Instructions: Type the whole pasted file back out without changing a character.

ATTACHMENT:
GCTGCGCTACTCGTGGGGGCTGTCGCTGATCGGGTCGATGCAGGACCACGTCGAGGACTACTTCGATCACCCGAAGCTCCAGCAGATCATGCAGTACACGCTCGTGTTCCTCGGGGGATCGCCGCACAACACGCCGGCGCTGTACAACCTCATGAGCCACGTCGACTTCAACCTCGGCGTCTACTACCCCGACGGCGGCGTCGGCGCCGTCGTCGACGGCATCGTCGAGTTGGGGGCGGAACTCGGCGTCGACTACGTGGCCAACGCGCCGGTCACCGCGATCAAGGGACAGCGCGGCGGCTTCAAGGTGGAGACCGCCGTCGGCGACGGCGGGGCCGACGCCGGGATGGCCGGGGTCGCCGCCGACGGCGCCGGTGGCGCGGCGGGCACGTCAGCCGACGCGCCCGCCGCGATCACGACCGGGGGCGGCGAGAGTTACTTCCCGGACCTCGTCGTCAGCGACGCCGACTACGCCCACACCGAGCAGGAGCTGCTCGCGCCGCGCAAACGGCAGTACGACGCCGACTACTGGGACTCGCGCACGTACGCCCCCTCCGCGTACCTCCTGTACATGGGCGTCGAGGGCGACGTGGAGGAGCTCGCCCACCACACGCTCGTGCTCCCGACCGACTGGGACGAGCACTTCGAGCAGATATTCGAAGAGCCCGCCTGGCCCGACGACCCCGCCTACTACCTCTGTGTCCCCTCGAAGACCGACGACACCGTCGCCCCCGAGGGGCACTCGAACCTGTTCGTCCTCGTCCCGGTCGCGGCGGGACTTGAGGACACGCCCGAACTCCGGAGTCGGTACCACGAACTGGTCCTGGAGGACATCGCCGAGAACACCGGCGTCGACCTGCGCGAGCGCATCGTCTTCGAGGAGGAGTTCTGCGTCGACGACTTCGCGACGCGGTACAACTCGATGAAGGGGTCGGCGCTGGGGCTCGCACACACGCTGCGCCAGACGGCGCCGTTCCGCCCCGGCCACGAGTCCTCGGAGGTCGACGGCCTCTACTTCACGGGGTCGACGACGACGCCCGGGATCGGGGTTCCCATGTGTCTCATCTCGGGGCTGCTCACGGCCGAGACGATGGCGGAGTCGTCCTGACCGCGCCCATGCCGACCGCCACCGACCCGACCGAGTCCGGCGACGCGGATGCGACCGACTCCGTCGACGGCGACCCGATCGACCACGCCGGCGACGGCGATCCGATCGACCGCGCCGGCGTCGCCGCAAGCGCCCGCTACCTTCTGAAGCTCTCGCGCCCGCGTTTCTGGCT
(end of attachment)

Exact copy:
GCTGCGCTACTCGTGGGGGCTGTCGCTGATCGGGTCGATGCAGGACCACGTCGAGGACTACTTCGATCACCCGAAGCTCCAGCAGATCATGCAGTACACGCTCGTGTTCCTCGGGGGATCGCCGCACAACACGCCGGCGCTGTACAACCTCATGAGCCACGTCGACTTCAACCTCGGCGTCTACTACCCCGACGGCGGCGTCGGCGCCGTCGTCGACGGCATCGTCGAGTTGGGGGCGGAACTCGGCGTCGACTACGTGGCCAACGCGCCGGTCACCGCGATCAAGGGACAGCGCGGCGGCTTCAAGGTGGAGACCGCCGTCGGCGACGGCGGGGCCGACGCCGGGATGGCCGGGGTCGCCGCCGACGGCGCCGGTGGCGCGGCGGGCACGTCAGCCGACGCGCCCGCCGCGATCACGACCGGGGGCGGCGAGAGTTACTTCCCGGACCTCGTCGTCAGCGACGCCGACTACGCCCACACCGAGCAGGAGCTGCTCGCGCCGCGCAAACGGCAGTACGACGCCGACTACTGGGACTCGCGCACGTACGCCCCCTCCGCGTACCTCCTGTACATGGGCGTCGAGGGCGACGTGGAGGAGCTCGCCCACCACACGCTCGTGCTCCCGACCGACTGGGACGAGCACTTCGAGCAGATATTCGAAGAGCCCGCCTGGCCCGACGACCCCGCCTACTACCTCTGTGTCCCCTCGAAGACCGACGACACCGTCGCCCCCGAGGGGCACTCGAACCTGTTCGTCCTCGTCCCGGTCGCGGCGGGACTTGAGGACACGCCCGAACTCCGGAGTCGGTACCACGAACTGGTCCTGGAGGACATCGCCGAGAACACCGGCGTCGACCTGCGCGAGCGCATCGTCTTCGAGGAGGAGTTCTGCGTCGACGACTTCGCGACGCGGTACAACTCGATGAAGGGGTCGGCGCTGGGGCTCGCACACACGCTGCGCCAGACGGCGCCGTTCCGCCCCGGCCACGAGTCCTCGGAGGTCGACGGCCTCTACTTCACGGGGTCGACGACGACGCCCGGGATCGGGGTTCCCATGTGTCTCATCTCGGGGCTGCTCACGGCCGAGACGATGGCGGAGTCGTCCTGACCGCGCCCATGCCGACCGCCACCGACCCGACCGAGTCCGGCGACGCGGATGCGACCGACTCCGTCGACGGCGACCCGATCGACCACGCCGGCGACGGCGATCCGATCGACCGCGCCGGCGTCGCCGCAAGCGCCCGCTACCTTCTGAAGCTCTCGCGCCCGCGTTTCTGGCT